Colorado Continues to Find Common Ground in District-Charter Debate, Even When It Comes to Splitting Up the Money

By Michael Vaughn

The walls between Colorado’s traditional district-run schools and its charters continue to come down, opening up more options for families. On Wednesday, the Colorado legislature on the last day of its session passed a first-of-its-kind bill that ensures charter schools get a fair share of local tax dollars. It’s a stark contrast to the heated political and ideological debates raging in many places across the country about “privatization” versus “government monopolies.”

Not that we don’t have special-interest screaming from the fringes here—the unions and “progressives” on the Left who disdain anything outside the traditional system and the free-market zealots on the Right who do the same to anything with a whiff of government oversight or involvement. Yet the Colorado conversation tends to move past the sand-kicking and name-calling and end up somewhere in the reasonable, productive middle.

And the grownups we elected to get stuff done actually get around to sensible dialogue about doing stuff that helps families and kids.

This week’s charter-funding compromise is the latest example, and the legislature deserves credit and kudos for that.

And so do Colorado’s education leaders, who have also helped break down the district-charter walls and make the compromise possible by taking shared responsibility for accountability and access. It’s far easier to have a productive conversation about the fair share of the funding between traditional and charter schools when both types are doing their fair share of serving and getting results with all kids.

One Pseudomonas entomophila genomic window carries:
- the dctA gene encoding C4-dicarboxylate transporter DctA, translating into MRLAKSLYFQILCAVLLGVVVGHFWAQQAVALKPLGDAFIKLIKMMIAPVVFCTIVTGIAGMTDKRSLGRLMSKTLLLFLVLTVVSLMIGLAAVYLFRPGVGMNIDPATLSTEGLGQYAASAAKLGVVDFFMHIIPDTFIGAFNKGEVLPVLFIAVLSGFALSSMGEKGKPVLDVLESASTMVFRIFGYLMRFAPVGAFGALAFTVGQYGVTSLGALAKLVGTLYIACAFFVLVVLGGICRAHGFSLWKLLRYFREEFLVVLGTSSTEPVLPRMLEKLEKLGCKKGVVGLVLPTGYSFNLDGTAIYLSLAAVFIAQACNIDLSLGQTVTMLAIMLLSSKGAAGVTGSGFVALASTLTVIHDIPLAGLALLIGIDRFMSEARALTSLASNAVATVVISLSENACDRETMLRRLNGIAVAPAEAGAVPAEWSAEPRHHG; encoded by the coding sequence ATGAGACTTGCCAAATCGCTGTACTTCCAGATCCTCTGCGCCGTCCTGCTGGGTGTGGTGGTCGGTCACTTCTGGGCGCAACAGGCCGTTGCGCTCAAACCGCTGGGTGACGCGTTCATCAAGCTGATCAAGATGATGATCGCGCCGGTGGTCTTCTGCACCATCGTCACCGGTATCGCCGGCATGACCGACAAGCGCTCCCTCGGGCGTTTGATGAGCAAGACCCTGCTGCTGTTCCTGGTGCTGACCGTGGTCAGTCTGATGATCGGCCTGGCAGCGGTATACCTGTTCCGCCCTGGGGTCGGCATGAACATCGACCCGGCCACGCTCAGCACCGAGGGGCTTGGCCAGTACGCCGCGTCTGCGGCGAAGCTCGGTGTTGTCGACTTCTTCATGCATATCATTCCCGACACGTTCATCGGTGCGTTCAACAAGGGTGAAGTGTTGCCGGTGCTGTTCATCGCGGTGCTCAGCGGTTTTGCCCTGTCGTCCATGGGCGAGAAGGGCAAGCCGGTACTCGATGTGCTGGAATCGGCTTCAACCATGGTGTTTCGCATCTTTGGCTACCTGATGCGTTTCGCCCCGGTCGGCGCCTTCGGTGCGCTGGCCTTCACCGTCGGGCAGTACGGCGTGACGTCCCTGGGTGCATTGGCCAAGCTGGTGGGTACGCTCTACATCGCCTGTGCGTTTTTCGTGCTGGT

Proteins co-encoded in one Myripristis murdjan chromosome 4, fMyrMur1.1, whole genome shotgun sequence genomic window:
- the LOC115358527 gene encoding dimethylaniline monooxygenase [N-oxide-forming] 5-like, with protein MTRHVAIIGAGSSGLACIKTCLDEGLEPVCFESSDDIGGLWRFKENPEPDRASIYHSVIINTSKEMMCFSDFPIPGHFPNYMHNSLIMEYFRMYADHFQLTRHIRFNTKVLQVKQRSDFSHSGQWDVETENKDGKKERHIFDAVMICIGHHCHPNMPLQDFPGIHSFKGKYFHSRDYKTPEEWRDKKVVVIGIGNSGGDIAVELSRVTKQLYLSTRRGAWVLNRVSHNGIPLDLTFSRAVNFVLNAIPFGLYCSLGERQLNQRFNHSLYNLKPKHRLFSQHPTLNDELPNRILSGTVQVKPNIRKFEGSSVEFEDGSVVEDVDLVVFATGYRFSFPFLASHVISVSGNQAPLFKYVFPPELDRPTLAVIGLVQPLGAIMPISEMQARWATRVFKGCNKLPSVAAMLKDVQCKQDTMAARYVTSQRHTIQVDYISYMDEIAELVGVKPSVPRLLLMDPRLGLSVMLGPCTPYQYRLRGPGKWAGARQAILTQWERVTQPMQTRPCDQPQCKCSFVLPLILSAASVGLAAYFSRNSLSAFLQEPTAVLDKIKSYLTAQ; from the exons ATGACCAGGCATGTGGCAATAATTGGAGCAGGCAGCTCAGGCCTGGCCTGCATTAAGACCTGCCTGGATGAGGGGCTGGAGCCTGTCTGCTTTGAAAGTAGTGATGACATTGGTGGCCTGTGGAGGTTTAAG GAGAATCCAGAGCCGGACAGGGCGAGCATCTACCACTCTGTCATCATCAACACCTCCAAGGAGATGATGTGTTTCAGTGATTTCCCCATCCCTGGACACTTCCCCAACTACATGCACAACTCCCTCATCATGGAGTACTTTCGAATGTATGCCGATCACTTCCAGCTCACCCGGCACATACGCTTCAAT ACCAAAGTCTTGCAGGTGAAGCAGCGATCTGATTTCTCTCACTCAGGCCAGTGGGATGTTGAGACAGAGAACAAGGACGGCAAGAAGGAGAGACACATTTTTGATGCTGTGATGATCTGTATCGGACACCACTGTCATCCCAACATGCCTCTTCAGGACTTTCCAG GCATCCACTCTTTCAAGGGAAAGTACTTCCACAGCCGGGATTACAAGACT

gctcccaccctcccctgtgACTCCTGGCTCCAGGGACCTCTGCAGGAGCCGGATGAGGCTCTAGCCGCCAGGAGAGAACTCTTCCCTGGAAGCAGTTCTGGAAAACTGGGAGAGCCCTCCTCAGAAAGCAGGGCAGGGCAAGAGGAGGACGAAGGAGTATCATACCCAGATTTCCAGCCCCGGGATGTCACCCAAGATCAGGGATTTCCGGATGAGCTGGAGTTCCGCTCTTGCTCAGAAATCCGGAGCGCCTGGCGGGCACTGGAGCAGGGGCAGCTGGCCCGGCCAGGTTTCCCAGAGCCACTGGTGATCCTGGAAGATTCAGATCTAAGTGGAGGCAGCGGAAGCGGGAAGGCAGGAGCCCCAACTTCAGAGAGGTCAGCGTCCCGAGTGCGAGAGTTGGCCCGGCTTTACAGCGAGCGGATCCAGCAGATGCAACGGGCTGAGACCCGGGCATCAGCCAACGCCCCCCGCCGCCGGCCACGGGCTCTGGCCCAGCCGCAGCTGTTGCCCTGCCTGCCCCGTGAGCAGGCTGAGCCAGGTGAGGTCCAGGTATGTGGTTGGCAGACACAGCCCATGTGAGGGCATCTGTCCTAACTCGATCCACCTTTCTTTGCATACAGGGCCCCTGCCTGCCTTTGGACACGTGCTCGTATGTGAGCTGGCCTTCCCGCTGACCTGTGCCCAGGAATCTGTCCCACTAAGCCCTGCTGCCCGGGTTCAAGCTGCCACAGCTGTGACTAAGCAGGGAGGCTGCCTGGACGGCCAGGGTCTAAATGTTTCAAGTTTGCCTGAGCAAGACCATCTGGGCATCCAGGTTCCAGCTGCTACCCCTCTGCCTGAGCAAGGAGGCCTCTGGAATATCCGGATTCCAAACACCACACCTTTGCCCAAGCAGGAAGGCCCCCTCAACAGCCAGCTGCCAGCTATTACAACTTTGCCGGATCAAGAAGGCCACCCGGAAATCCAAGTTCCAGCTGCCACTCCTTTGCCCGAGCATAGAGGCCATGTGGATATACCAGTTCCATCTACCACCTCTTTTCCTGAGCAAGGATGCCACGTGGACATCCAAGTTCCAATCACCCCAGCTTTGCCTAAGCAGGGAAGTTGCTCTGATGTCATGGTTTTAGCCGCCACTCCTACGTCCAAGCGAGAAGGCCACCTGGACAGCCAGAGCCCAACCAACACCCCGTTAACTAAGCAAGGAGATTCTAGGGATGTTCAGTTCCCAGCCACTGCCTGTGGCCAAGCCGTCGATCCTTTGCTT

That means making it easier for all families to have access to all schools, through efforts like Denver’s SchoolChoice common-enrollment system, which all of the city’s charters signed up for to replace a maze of school-application systems that effectively blocked access to their schools for many families.

When communities see districts leaning on charters to be more accessible, it breaks down the “cherry picking” wall that impedes real choice and better service. And when charters step up, like they did in Denver, and show they want to make it easier for all families to access their schools, it opens people’s minds about charters.

The walls also come down when there’s shared responsibility for results. Instead of lots of trash-talking or data-dueling, there’s a more general focus here on whether all schools are measuring up to performance standards—the same standards for all schools, which is Colorado’s School Performance Framework.

And then there’s this remarkable story from Chalkbeat, about a struggling Denver charter school collaborating with a successful charter about what would amount essentially to a peaceful, voluntary takeover of the school. It quotes the principal of the underperforming Cesar Chavez Academy, Mary Ann Mahoney, as saying: “Is there something I can do that creates a for-sure quality program for our kids? Our (charter) renewal is really up in the air for next year, and school closure can be so painful for families and communities.”

When there’s a fair amount of taking responsibility for results, making access to schools easier, and even the sharing of effective strategies between district-run and charter schools, the walls come down.

And the conversation doesn’t always devolve into diatribes about two different systems and what separates them. It’s more about one system and what unites everybody involved: educating kids. And that helps provide common ground for what is usually among the most divisive of discussions: how to split up the money.

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